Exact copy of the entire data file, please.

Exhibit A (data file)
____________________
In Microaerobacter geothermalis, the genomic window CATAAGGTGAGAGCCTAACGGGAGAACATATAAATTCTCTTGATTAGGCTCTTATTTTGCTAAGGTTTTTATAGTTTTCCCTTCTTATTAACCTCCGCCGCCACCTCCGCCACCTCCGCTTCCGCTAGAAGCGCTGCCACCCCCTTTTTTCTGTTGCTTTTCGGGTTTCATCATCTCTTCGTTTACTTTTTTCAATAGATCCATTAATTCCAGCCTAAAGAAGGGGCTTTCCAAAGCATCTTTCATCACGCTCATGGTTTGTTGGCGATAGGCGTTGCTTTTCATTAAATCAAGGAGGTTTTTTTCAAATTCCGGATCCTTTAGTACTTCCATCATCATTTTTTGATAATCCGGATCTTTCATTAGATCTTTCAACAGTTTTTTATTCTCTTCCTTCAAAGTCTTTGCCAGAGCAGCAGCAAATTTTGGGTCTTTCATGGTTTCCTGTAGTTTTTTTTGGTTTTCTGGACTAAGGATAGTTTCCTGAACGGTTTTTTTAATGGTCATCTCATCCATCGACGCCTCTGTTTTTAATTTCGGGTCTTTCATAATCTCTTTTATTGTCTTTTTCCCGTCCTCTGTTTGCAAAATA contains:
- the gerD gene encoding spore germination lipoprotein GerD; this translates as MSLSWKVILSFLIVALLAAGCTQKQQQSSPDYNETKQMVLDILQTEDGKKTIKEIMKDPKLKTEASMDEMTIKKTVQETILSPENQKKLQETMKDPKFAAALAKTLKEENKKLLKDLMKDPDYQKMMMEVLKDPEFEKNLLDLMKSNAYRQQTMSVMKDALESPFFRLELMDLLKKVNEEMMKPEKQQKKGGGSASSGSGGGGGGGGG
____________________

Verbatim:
In Microaerobacter geothermalis, the genomic window CATAAGGTGAGAGCCTAACGGGAGAACATATAAATTCTCTTGATTAGGCTCTTATTTTGCTAAGGTTTTTATAGTTTTCCCTTCTTATTAACCTCCGCCGCCACCTCCGCCACCTCCGCTTCCGCTAGAAGCGCTGCCACCCCCTTTTTTCTGTTGCTTTTCGGGTTTCATCATCTCTTCGTTTACTTTTTTCAATAGATCCATTAATTCCAGCCTAAAGAAGGGGCTTTCCAAAGCATCTTTCATCACGCTCATGGTTTGTTGGCGATAGGCGTTGCTTTTCATTAAATCAAGGAGGTTTTTTTCAAATTCCGGATCCTTTAGTACTTCCATCATCATTTTTTGATAATCCGGATCTTTCATTAGATCTTTCAACAGTTTTTTATTCTCTTCCTTCAAAGTCTTTGCCAGAGCAGCAGCAAATTTTGGGTCTTTCATGGTTTCCTGTAGTTTTTTTTGGTTTTCTGGACTAAGGATAGTTTCCTGAACGGTTTTTTTAATGGTCATCTCATCCATCGACGCCTCTGTTTTTAATTTCGGGTCTTTCATAATCTCTTTTATTGTCTTTTTCCCGTCCTCTGTTTGCAAAATA contains:
- the gerD gene encoding spore germination lipoprotein GerD; this translates as MSLSWKVILSFLIVALLAAGCTQKQQQSSPDYNETKQMVLDILQTEDGKKTIKEIMKDPKLKTEASMDEMTIKKTVQETILSPENQKKLQETMKDPKFAAALAKTLKEENKKLLKDLMKDPDYQKMMMEVLKDPEFEKNLLDLMKSNAYRQQTMSVMKDALESPFFRLELMDLLKKVNEEMMKPEKQQKKGGGSASSGSGGGGGGGGG